Fleet News

Guest opinion: The rules of the travel game have moved on

THE recent horrific events at a school in Russia have reminded us all that acts of violence perpetrated by those advocating rights for others can not only hit randomly but hit those that have in no way been party to the ‘crime’. Nowhere is the spectre of this more marked than in travel.

Security checks have increased and expanded. Eurostar, which once used to check passengers only on a random basis, now subjects all to scrutiny. Airlines in America, long sold as being as ‘easy to board as a bus’, have had to adapt their products to rigorous airport procedures, procedures which underline that air travel is no longer quite like getting on the proverbial bus. These are procedures which inevitably add time and, by implication, cost to any journey.

Airlines are asking passengers to arrive earlier for flights and more time is spent between check-in and boarding, standing in various queues to be checked, having check-in validated and waiting at the departure gate. The raft of procedures, all of which can be affected by the number of staff on duty in relation to the number of procedures, has made this time much more variable.

And no more does the possession of a boarding pass guarantee that the plane will not leave without you. Modern baggage tagging means that your luggage can much more easily be identified and off-loaded. Arriving at a gate to find that your flight has departed is not unheard of.

There is also the issue of indirect costs. When governments impose rules, they do not as an automatic response also put up the funding to pay for any changes.

Increased security checks mean more airport labour and that will mean greater charges passed on to the airlines in either increased landing fees or increased rental costs for check-in desks etc. And inevitably airlines’ increased costs are reflected either in price hikes or decreases in service.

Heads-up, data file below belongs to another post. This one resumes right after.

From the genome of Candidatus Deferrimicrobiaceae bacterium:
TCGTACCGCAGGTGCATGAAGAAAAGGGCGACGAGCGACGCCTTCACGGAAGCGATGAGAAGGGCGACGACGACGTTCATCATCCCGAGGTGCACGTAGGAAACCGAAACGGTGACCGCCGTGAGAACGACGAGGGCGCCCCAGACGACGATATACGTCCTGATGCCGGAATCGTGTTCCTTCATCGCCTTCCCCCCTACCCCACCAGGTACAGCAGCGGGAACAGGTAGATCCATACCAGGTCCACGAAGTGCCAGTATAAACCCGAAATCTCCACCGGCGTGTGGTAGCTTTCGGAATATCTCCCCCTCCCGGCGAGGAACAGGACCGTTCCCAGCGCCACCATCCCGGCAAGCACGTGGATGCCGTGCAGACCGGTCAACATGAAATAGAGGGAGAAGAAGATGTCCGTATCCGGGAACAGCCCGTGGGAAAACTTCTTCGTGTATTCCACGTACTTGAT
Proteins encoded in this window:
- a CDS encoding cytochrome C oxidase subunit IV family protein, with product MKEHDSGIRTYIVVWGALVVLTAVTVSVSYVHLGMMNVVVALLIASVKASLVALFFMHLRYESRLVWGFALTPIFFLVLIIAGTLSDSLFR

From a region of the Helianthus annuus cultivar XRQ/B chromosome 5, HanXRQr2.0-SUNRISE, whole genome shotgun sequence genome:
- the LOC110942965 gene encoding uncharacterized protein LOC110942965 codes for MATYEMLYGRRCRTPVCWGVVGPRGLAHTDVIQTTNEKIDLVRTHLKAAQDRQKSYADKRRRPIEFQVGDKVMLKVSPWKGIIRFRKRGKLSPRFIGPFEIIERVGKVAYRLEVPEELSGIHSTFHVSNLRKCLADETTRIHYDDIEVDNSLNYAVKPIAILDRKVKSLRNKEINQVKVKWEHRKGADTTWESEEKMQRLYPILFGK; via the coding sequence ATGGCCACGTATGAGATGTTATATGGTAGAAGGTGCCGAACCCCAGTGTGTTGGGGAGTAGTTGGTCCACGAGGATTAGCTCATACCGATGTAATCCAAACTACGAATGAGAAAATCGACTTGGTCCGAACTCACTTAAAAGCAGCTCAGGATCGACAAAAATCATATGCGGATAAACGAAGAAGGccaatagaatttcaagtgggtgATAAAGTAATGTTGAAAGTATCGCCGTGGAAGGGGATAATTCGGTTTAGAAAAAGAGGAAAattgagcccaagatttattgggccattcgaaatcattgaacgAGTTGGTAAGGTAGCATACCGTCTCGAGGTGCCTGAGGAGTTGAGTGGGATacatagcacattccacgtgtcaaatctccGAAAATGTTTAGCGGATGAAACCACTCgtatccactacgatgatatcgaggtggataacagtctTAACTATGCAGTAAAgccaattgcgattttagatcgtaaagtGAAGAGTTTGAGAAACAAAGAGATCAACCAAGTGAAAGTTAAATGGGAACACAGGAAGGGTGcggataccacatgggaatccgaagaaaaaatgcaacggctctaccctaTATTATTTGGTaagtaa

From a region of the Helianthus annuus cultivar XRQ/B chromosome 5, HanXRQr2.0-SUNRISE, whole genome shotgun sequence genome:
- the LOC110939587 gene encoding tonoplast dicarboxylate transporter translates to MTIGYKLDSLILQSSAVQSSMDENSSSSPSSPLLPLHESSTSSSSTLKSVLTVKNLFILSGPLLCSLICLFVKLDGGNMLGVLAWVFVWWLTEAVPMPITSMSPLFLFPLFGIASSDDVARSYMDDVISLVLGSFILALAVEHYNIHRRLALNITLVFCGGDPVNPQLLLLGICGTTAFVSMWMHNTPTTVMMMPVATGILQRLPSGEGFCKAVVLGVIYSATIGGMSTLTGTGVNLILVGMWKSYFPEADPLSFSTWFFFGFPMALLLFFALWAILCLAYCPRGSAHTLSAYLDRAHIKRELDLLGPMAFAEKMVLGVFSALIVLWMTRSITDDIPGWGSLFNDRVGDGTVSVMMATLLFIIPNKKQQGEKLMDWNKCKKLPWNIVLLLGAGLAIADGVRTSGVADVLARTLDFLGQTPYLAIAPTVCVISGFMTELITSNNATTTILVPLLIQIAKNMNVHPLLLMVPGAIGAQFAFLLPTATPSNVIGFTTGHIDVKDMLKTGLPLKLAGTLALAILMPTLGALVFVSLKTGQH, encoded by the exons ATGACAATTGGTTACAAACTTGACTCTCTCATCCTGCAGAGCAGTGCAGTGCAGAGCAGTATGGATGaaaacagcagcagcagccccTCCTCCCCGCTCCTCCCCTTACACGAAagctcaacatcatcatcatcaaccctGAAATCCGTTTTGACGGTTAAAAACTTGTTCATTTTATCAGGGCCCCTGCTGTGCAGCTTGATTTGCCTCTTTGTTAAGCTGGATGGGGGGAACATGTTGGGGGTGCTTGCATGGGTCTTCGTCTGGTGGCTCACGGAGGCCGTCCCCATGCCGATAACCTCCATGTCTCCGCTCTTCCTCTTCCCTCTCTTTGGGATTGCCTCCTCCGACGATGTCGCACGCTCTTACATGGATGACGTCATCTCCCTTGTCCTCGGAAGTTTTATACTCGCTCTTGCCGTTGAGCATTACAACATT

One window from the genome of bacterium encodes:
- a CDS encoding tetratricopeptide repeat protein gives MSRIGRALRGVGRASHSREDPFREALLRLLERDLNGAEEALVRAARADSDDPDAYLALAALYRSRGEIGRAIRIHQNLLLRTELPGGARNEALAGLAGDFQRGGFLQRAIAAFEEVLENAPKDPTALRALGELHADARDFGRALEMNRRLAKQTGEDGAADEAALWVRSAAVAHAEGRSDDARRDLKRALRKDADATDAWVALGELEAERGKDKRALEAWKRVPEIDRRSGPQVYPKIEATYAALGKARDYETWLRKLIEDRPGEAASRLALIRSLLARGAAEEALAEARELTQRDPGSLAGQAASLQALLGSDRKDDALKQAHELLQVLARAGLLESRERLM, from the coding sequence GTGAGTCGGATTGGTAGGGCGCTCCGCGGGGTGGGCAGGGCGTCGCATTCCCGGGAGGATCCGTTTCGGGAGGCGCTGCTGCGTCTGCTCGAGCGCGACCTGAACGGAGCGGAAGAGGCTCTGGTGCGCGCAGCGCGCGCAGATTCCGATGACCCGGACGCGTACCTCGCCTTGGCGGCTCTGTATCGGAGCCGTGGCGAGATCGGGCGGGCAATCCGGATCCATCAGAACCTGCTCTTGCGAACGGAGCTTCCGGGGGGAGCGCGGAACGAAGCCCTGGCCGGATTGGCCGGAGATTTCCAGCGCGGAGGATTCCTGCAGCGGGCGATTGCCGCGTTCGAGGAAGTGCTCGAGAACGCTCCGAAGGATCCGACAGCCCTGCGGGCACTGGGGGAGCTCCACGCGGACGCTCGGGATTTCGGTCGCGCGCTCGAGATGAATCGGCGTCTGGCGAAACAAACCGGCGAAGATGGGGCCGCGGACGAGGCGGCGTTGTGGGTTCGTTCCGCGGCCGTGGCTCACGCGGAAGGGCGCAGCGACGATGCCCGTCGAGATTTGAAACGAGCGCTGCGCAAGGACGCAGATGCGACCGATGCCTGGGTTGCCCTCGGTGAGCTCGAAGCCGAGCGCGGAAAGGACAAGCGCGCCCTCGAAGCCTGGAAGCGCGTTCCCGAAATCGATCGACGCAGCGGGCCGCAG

The most important part of any journey is not the length of seat pitch or quality of food and wine on board but merely getting there. No-one would begin to argue that passenger safety should be compromised to keep fares down but there is effective, cost-effective security and there is paying lip service to security.

Tenacious news reporters regularly unveil lax procedures at certain airports. These reports do make you wonder what happens on all the flights at all the airports in the world where a journalist is not present to monitor and expose inadequate measures.

The fact that airports practise security does not mean that we should cease being vigilant. Ordinary lay people too have a responsibility to stay alert and aware.

But what does this increased security mean for business travellers? More time at the airport but this is time that savvy business people are now accommodating rather than fighting.

Airports have translated this extra time into selling space to high-quality retailers.

Shopping at the airport, once a leisure traveller’s pursuit, is big business for business travellers. They may be time- poor but business travellers need shirts, ties, shoes and make-up just like anyone else. Shopping becomes an efficient way of using up the time.

So too does working. Once upon a time, business travellers tried to rush through airports as quickly as possible because the most efficient way to work was to stay at the office for as long as possible. Now the ubiquitous laptops, mobiles and palm pilots mean that all of us can work on the move.

Whether it means we’re more productive is still open to debate.

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